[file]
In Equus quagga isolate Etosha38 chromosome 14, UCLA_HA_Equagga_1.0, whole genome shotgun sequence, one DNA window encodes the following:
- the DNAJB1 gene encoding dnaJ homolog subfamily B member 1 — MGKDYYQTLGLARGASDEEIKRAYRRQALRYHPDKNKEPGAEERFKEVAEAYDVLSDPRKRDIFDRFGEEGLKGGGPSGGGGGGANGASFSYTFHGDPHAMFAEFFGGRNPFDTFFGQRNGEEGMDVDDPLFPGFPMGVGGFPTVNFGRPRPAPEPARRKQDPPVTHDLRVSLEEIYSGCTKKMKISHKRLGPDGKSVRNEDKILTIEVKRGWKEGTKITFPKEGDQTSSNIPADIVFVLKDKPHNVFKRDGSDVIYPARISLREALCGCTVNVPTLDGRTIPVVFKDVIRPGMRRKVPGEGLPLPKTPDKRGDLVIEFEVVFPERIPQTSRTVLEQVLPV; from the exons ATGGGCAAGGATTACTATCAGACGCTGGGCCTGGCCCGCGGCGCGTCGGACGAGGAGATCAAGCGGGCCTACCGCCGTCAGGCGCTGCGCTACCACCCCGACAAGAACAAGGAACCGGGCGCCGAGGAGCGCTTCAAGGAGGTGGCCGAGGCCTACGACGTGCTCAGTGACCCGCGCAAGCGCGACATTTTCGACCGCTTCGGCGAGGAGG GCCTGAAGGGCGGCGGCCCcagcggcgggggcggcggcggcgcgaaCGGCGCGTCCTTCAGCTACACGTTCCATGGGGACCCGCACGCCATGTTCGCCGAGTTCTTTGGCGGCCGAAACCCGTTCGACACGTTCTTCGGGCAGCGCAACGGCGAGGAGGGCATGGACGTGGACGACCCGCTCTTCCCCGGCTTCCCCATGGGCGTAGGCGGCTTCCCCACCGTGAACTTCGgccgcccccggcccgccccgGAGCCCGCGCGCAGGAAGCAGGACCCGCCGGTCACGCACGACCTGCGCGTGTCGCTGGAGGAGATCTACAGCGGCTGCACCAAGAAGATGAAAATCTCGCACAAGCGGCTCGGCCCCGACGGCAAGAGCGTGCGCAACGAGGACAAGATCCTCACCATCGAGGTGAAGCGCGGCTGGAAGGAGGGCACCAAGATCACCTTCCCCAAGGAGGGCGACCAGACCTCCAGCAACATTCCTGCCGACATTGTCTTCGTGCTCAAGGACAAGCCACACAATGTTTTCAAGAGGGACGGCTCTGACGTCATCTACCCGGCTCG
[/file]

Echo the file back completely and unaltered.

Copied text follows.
In Equus quagga isolate Etosha38 chromosome 14, UCLA_HA_Equagga_1.0, whole genome shotgun sequence, one DNA window encodes the following:
- the DNAJB1 gene encoding dnaJ homolog subfamily B member 1 — MGKDYYQTLGLARGASDEEIKRAYRRQALRYHPDKNKEPGAEERFKEVAEAYDVLSDPRKRDIFDRFGEEGLKGGGPSGGGGGGANGASFSYTFHGDPHAMFAEFFGGRNPFDTFFGQRNGEEGMDVDDPLFPGFPMGVGGFPTVNFGRPRPAPEPARRKQDPPVTHDLRVSLEEIYSGCTKKMKISHKRLGPDGKSVRNEDKILTIEVKRGWKEGTKITFPKEGDQTSSNIPADIVFVLKDKPHNVFKRDGSDVIYPARISLREALCGCTVNVPTLDGRTIPVVFKDVIRPGMRRKVPGEGLPLPKTPDKRGDLVIEFEVVFPERIPQTSRTVLEQVLPV; from the exons ATGGGCAAGGATTACTATCAGACGCTGGGCCTGGCCCGCGGCGCGTCGGACGAGGAGATCAAGCGGGCCTACCGCCGTCAGGCGCTGCGCTACCACCCCGACAAGAACAAGGAACCGGGCGCCGAGGAGCGCTTCAAGGAGGTGGCCGAGGCCTACGACGTGCTCAGTGACCCGCGCAAGCGCGACATTTTCGACCGCTTCGGCGAGGAGG GCCTGAAGGGCGGCGGCCCcagcggcgggggcggcggcggcgcgaaCGGCGCGTCCTTCAGCTACACGTTCCATGGGGACCCGCACGCCATGTTCGCCGAGTTCTTTGGCGGCCGAAACCCGTTCGACACGTTCTTCGGGCAGCGCAACGGCGAGGAGGGCATGGACGTGGACGACCCGCTCTTCCCCGGCTTCCCCATGGGCGTAGGCGGCTTCCCCACCGTGAACTTCGgccgcccccggcccgccccgGAGCCCGCGCGCAGGAAGCAGGACCCGCCGGTCACGCACGACCTGCGCGTGTCGCTGGAGGAGATCTACAGCGGCTGCACCAAGAAGATGAAAATCTCGCACAAGCGGCTCGGCCCCGACGGCAAGAGCGTGCGCAACGAGGACAAGATCCTCACCATCGAGGTGAAGCGCGGCTGGAAGGAGGGCACCAAGATCACCTTCCCCAAGGAGGGCGACCAGACCTCCAGCAACATTCCTGCCGACATTGTCTTCGTGCTCAAGGACAAGCCACACAATGTTTTCAAGAGGGACGGCTCTGACGTCATCTACCCGGCTCG